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Dwyer v. Ford Motor Co.

Decided: March 30, 1961.


Goldmann, Foley and Collester. The opinion of the court was delivered by Foley, J.A.D.


This is an appeal by a widow of a deceased employee of respondent, from a judgment of the County Court dismissing her claim petition for dependency compensation for the benefit of herself and her four minor children. The claim petition sought compensation for decedent's death as a result of a heart attack alleged to have arisen out of and in the course of his employment by respondent. The judgment of the County Court affirmed a judgment of dismissal in the Division of Workmen's Compensation.

It is contended that the petitioner established by a preponderance of the probabilities that the duties of the employment operated as a contributing cause to the death of her husband, but for which it would not have occurred.

The case turns on a determination of which of two conflicting medical opinions is supported by the preponderance of probabilities. While the essential facts upon which these opinions were based are not in dispute, nevertheless, it is necessary that such facts be recited at some length if our

evaluation of the weight of the respective opinions is to be fully understood.

The decedent, who was 41 years of age, had been employed by respondent for seven years. He had been in good health until 1953 when he consulted his family physician because of a pain in his left shoulder. This underlying condition was diagnosed as a subdeltoid bursitis. In May of 1956 he began having pains in his chest, his left arm "went dead," his left hand became numb and he suffered from indigestion and diarrhea. On June 12, 1956 he entered Christ Hospital in Jersey City, where he was treated by a cardiologist for 18 days. Electrocardiograms taken during the hospitalization were not significant. The diagnosis made on discharge was "Arthritis (rheumatoid) angina pectoris." It was then stated that his condition was very much improved. Following the confinement in Christ Hospital he stayed at home for three weeks and then returned to work.

On December 6, 1956 he again consulted his family physician and complained of a pain across the chest which radiated to his left arm. The physician examined him and took electrocardiograms which indicated no significant abnormality. A diagnosis was made of coronary insufficiency, and the medication prescribed was "in the nature of vasodilators."

On February 11, 1957 the same physician was called to decedent's home and found him complaining of pains across the chest. Again the diagnosis was coronary insufficiency and the same medication was prescribed.

On Sunday, April 27, 1958, while at home and shortly before lunch, decedent found that he "could hardly breathe"; had a "terrible pain" in his left arm and hand; "went cold"; "sweat poured from him," and he "just could not get any air." In a telephone conversation, his physician prescribed nitroglycerin pills which he was directed to put under his tongue. The pain continued throughout the day. He remained at home on April 28 and was visited by his doctor who examined him, again diagnosed the condition as coronary insufficiency, and renewed the prescription of nitroglycerin pills.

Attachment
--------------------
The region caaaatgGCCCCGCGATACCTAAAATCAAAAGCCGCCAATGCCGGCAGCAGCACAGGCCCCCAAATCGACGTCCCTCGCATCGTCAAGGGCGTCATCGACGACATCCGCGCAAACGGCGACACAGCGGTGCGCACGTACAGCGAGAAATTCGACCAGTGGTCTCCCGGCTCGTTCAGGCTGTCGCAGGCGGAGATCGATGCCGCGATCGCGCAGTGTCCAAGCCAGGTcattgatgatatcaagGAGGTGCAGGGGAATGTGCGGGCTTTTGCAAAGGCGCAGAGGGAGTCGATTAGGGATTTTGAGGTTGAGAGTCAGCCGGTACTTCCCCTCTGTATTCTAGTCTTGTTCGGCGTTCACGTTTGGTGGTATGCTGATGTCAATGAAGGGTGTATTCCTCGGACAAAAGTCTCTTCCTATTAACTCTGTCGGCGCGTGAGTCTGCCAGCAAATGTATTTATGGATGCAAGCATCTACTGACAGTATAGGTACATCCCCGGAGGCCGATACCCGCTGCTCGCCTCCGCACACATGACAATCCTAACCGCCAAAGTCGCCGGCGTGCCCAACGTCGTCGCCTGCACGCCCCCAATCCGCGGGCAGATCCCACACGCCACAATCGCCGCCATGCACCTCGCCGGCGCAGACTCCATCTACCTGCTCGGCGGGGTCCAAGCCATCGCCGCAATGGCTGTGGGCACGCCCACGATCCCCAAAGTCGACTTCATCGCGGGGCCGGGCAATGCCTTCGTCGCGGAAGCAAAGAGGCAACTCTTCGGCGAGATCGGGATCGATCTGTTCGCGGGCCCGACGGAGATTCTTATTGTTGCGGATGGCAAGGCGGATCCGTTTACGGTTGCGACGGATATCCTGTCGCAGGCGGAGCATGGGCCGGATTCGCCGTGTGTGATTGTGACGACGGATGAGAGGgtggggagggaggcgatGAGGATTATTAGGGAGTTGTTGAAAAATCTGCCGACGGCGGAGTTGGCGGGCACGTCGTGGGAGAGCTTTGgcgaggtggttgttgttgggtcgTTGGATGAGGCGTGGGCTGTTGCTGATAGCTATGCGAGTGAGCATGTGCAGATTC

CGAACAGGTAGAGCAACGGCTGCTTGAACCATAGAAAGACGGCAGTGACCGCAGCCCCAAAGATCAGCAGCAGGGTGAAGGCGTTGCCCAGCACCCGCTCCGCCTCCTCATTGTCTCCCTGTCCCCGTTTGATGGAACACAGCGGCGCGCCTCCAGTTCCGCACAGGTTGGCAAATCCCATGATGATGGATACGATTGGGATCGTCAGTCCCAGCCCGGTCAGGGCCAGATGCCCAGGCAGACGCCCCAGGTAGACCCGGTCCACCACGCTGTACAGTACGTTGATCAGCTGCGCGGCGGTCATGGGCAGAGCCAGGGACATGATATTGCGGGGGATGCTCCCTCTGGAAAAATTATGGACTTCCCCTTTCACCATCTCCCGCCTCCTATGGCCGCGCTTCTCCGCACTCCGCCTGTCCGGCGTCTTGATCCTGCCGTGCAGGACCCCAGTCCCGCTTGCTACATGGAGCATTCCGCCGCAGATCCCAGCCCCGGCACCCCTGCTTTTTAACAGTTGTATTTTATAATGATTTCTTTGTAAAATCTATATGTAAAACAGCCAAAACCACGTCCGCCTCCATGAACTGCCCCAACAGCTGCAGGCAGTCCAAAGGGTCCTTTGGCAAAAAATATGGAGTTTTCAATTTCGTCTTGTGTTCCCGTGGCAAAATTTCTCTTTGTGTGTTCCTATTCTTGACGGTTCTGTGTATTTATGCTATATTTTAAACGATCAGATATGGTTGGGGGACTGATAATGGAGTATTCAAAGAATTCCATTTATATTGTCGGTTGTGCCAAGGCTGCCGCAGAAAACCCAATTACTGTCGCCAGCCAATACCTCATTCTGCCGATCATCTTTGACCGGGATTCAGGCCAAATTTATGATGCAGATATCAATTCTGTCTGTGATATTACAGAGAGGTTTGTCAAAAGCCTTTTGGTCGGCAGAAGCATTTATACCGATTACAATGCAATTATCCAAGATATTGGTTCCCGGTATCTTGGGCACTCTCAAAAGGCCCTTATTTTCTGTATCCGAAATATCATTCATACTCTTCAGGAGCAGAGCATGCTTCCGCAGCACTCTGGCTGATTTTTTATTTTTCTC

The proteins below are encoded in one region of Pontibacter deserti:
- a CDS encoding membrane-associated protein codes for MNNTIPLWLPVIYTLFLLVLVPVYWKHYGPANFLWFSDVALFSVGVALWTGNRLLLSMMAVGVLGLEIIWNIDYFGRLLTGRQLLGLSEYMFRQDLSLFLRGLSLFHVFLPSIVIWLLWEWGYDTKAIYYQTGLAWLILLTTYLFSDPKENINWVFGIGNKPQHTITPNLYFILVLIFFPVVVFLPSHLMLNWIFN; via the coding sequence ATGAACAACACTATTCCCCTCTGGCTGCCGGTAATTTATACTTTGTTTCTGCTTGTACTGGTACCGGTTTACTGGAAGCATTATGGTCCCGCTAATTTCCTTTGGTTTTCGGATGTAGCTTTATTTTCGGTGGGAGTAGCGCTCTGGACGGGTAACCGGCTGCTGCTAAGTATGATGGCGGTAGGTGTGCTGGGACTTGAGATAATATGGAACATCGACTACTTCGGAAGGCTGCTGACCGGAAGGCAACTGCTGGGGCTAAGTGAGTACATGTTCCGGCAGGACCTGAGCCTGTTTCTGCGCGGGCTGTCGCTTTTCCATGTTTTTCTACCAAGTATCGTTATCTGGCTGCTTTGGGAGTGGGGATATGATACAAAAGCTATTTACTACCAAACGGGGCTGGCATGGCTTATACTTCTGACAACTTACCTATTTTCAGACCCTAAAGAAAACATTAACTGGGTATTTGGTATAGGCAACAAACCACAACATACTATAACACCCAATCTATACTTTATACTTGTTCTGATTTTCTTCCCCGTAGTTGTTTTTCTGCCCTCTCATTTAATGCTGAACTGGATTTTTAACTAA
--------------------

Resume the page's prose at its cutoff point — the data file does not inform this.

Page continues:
On April 29 decedent's wife telephoned the physician and discussed the advisability of decedent's going to work that day. She was told by the doctor that he could go to work but that he should refrain from "heavy lifting and pushing and work of that nature." On that morning decedent was very pale as compared with his usual ruddy complexion. He was fatigued and drawn and although he was a big man in physical stature and appearance and -- as his wife put it, "a big eater" -- he did not eat the prepared meal. That afternoon he drove from his home in West New York to respondent's plant in Mahwah, New Jersey, taking with him the nitroglycerin pills and a lunch consisting of a sandwich and a piece of cake. He was accompanied by four or more fellow workmen, two of whom he picked up in West New York and the others en route to Mahwah.

In the course of the drive decedent placed a nitroglycerin pill under his tongue. A fellow workman testified that he "did not look good," that he "looked sick while in the car and was a little pale." He commenced his work by lining up a barrel filled with grenadine chemical which would later be substituted for one then in place on the bonderizing machine. Because of its weight and bulk and its position on a stand three or four feet above the floor, it had to be lifted by him with a steel chain block and fall. The apparatus had two hooks on each side and decedent after hooking up the barrel lifted it by means of the block and fall. Following this operation it was noticed that decedent was "puffing." A fellow workman testified that decedent had never "puffed" before, that his "complexion was white and strained and he looked like he was slowing up." At about 6:30 P.M. decedent removed the grenadine barrel which had been emptied, slackened the chain of the ...

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